3. The capacity to collaborate
Finally, the capacity to collaborate and ask for help without shame is imperative to the learning experience at school.
The new curriculum highlights the importance of group work over rote learning at individual desks. This is both reflective of, and compatible with, the changing world around us. Computers have taken the jobs of rote learners and it is estimated that 85% of the jobs of 2030 haven’t been invented yet. This means that the deeply ‘human’ qualities of collaboration and creativity are now central to the school experience.
We can support children in developing these skills by:
- Allowing them to witness you asking for help and solving everyday problems as a team.
- Using your family table as a practice classroom table by making it a place of collaboration, listening, reflection and having fun.
- Modelling ordinary conflict moments, turn-taking skills and cooperation.
As we begin to prepare children for their transition to school and facilitate holistic development, our parting message should be that they will make glorious, magical and amazing mistakes – mistakes that nobody has ever made before.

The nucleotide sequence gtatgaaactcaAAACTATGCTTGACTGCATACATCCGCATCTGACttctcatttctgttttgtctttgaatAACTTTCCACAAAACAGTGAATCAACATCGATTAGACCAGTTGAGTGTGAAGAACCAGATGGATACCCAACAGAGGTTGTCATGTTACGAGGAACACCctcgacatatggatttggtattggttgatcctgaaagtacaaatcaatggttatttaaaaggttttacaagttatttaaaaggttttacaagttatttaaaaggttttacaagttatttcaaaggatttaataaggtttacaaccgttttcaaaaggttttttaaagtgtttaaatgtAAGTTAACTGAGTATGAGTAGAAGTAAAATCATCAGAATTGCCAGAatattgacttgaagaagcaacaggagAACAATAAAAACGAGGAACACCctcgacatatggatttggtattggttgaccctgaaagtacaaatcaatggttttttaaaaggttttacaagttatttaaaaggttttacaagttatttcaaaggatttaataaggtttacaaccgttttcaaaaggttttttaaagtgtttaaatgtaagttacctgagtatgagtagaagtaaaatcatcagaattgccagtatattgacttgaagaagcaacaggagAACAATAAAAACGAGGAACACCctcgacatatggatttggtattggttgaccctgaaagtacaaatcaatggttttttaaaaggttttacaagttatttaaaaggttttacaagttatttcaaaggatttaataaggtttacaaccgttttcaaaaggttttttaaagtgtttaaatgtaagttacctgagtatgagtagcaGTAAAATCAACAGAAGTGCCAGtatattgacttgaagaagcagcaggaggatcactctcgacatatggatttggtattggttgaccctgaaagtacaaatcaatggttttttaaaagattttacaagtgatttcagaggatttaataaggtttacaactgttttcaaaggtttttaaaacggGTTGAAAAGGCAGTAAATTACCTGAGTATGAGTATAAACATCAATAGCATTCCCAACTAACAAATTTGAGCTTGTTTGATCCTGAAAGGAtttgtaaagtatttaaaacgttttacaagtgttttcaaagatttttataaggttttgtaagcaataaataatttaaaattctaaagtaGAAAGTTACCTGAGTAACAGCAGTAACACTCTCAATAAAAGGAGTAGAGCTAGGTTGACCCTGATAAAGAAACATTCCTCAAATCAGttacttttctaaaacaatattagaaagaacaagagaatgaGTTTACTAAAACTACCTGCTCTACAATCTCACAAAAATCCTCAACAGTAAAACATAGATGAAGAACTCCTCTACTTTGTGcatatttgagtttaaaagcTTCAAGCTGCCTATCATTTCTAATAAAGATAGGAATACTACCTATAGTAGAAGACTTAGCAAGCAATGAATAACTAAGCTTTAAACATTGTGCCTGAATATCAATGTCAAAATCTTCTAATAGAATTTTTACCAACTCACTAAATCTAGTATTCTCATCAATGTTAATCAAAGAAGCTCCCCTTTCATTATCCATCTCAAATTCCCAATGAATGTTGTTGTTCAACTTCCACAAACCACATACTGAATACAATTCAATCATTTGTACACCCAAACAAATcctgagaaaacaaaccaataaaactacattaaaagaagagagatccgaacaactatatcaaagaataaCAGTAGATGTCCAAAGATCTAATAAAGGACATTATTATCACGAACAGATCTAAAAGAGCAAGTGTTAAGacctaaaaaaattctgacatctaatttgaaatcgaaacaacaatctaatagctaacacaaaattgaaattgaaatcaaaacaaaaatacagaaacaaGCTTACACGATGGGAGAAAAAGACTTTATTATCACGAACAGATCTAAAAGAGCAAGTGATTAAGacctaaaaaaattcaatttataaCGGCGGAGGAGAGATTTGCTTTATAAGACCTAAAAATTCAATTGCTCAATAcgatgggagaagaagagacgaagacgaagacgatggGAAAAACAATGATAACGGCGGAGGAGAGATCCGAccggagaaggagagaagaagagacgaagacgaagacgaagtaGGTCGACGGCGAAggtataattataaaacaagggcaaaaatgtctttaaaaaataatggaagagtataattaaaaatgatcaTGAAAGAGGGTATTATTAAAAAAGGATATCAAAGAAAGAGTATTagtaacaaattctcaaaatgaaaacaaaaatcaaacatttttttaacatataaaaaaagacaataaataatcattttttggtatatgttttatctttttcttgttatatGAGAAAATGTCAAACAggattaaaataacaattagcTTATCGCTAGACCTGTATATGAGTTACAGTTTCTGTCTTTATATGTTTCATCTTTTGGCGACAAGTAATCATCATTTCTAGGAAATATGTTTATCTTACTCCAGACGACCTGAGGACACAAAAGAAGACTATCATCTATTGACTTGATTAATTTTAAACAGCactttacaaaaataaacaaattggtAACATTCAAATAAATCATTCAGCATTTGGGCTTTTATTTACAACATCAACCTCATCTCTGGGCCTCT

To support children in building resilience and taking safe risks, Belinda has written a fabulous book, Magic Mistakes. As Belinda explains, ‘The idea for writing it came from the high levels of anxiety I have been seeing in children leading up to starting school, particularly around perfectionism. My aim was to take the provision of emotional support out of the clinical setting and create an accessible tool for parents, caregivers and educators to help children name and reframe their everyday, ordinary anxieties.’
About Belinda Blecher
Belinda Blecher trained as a Child and Adolescent Psychotherapist at the Tavistock Clinic, London. In London, Belinda worked at the Royal Free Teaching Hospital for 8 years in the Child and Adolescent Psychiatry Department. After arriving in Sydney in 2004, Belinda worked both at Sydney Children’s Hospital and as the senior clinician at the Early Intervention Program of the Benevolent Society.
Belinda currently runs a preschool consultancy service for early years educators, as well as a private child and adolescent psychology practice.
Belinda has lectured at the Institute of Psychiatry in Sydney and has run seminars for mental health professionals in numerous cities around Australia on working clinically with children under 5 years old.